Site: Stonehenge, Wiltshire
What it represents: The ultimate vision in religion, politics and technology in the last few centuries of stone age culture
The plinth stone: A piece of Welsh bluestone, once part of a standing stone
Provenance: Excavated in 1980
Material: Spotted dolerite originally from the Preseli hills in Pembrokeshire, one of the most distinctive and common types of stone used for the smaller megaliths at Stonehenge
Maximum dimension: 96mm
Loaned by: M Pitts collection
As a direct result of Prince Charles’s visit to Stonehenge in 1979, I directed a small excavation close to the Heelstone, the lone megalith beside the road. A trench for a telephone exchange cable was stopped just short of a previously unknown pit that had once held a substantial stone, either as a twin for the Heelstone, or perhaps for the latter in an earlier position.
The following year I returned to excavate an adjacent strip of ground prior to the burying of a water pipe. Here we found important evidence for the dressing of megaliths in a wide variety of different rock types. We sieved for and retrieved every particle of stone from the undisturbed ground (now in Salisbury Museum), but where the soil had been disturbed, for example by the telephone trench, we reburied it all: the plinth stone is one of two (the other being sarsen) from this disturbed ground that I kept for demonstration purposes. It was used as a colour guide in the construction of “Foamhenge”, the full-scale polystyrene model made by Crawley Creatures for Stonehenge… Live, the Channel 5 broadcasts in 2005, and carries paint trials from that.
The large stones at Stonehenge are all sarsen, a hard sandstone probably from north Wiltshire. There are also 32 bluestones surviving on site, and may have been up to as many as 90. It had long been known that these smaller stones were not local, and in the 1920s it was shown they came from a small area of Pembrokeshire in south-west Wales, by an unknown route at least 300km long.
Such a journey for monumental stones is unparalleled outside the modern world. A few specialists argue that the stones were already on Salisbury Plain as a result of glacial action in the ice age, and not brought from Wales by people in the neolithic. This argument fails to address the apparent complete absence of bluestones, or other Welsh stones, in any context in Wiltshire beyond Stonehenge or associated prehistoric sites. Most archaeologists and geologists accept human transport as the only likely explanation.
The present arrangement of stones at Stonehenge is but the last – much depleted – in a succession of poorly understood and incompletely dated structures. Following the first major radiocarbon dating programme in the early 1990s, it had been accepted that the bluestones first arrived at Stonehenge around 2500–2400BC. In 2008, on the provisional evidence of an excavation near the centre of Stonehenge, it was proposed that this date should be revised to 2300BC.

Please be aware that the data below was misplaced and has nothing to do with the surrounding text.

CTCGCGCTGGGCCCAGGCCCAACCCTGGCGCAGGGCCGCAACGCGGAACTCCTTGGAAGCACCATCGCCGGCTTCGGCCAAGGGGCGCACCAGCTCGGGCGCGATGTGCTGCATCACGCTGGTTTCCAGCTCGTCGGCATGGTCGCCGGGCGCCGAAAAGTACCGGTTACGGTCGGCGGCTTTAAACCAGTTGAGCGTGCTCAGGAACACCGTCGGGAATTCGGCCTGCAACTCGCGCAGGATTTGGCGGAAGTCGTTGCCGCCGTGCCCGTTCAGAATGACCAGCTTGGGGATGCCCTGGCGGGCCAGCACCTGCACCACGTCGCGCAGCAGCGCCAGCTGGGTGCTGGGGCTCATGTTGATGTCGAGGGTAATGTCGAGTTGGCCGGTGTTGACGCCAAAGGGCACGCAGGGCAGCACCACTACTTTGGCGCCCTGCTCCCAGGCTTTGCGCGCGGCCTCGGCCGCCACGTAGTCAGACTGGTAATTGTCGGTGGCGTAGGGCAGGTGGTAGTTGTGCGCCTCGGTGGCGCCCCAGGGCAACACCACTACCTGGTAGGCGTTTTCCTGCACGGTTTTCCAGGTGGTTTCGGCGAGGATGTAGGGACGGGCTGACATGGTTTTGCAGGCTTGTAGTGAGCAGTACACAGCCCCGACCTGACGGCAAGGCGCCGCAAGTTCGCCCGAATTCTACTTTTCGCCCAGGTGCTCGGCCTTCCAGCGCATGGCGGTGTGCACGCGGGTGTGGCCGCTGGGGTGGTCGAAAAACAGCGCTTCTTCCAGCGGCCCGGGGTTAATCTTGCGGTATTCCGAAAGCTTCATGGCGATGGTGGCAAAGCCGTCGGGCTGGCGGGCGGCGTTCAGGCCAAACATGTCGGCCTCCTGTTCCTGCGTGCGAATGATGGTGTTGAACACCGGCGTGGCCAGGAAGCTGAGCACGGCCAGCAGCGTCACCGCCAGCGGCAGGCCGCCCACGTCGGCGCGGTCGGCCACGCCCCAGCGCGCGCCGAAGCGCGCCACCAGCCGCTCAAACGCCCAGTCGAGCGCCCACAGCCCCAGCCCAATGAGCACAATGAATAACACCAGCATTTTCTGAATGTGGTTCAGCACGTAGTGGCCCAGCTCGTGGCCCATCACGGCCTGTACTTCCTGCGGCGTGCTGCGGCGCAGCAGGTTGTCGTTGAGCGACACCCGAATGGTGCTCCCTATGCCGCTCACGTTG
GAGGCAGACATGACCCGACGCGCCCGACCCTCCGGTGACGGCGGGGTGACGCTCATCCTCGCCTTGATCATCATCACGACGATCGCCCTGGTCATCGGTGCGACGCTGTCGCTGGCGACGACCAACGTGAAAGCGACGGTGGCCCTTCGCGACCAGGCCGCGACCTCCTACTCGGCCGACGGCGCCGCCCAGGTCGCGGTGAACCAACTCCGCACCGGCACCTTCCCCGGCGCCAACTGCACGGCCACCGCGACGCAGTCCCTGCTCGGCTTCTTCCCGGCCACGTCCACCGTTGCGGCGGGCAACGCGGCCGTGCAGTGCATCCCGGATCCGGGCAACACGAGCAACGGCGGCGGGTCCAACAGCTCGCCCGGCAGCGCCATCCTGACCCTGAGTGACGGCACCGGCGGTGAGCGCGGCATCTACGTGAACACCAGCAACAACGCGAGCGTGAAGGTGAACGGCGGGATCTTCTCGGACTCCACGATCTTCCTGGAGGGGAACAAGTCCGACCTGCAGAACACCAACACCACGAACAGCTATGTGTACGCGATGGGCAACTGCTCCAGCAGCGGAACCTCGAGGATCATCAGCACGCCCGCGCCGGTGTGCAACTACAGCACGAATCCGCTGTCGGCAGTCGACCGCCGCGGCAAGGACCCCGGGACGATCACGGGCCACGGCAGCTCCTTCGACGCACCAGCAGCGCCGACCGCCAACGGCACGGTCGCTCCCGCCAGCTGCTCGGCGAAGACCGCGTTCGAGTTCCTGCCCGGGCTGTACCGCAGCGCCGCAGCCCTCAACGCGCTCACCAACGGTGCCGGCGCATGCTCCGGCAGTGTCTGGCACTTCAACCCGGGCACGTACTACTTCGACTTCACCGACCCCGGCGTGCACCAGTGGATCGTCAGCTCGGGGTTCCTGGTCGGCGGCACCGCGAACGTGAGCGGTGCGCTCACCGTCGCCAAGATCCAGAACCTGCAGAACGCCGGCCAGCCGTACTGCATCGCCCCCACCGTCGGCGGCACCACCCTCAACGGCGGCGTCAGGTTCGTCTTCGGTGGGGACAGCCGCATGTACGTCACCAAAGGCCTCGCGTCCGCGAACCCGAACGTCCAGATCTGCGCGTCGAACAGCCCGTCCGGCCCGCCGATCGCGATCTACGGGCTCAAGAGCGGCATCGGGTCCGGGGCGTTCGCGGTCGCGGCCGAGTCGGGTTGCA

Support is now growing for a theory that bluestones were on site from the very start of Stonehenge’s history, at 3000BC. At this time were dug the circular ditch and bank that surround all the stones, and just inside these a perfect circle of 56 pits we know as the Aubrey Holes. These pits have been variously interpreted as having held stones, posts or nothing, but in 2008 Mike Parker Pearson’s theory that they held the first bluestones (as originally proposed by their excavator in the 1920s) was supported by the re-excavation of Aubrey Hole 7 by him, Julian Richards and myself.
The suggestion is that the first Stonehenge consisted of a ring of 56 bluestones (which at that stage may or may not have been dressed), enclosed by the circular earthwork whose entrance was on the solar midsummer/midwinter axis. The stones became the focus for the burial of bags or boxes of human bones collected from cremation pyres. Study of the bones retrieved from Aubrey Hole 7 (where all those excavated in the 1920s had been reburied) suggests almost all of the people buried at Stonehenge were male. Such a cemetery is unique in northern Europe at this time.
R Cleal, K Walker & R Montague, 1995. Stonehenge in its Landscape: Twentieth Century Excavations. English Heritage
Mike Parker Pearson, Andrew Chamberlain, Mandy Jay & six others, 2009. Who was buried at Stonehenge? Antiquity 83, 23–39
Mike Pitts, 1982. On the road to Stonehenge: report on investigations beside the A344 in 1968, 1979 and 1980. Proceedings of the Prehistoric Society 48, 75–132
Mike Pitts, 2001. Hengeworld (2nd ed). Century
Julian Richards, 2007. Stonehenge: The Story so Far. English Heritage
See also my Stonehenge page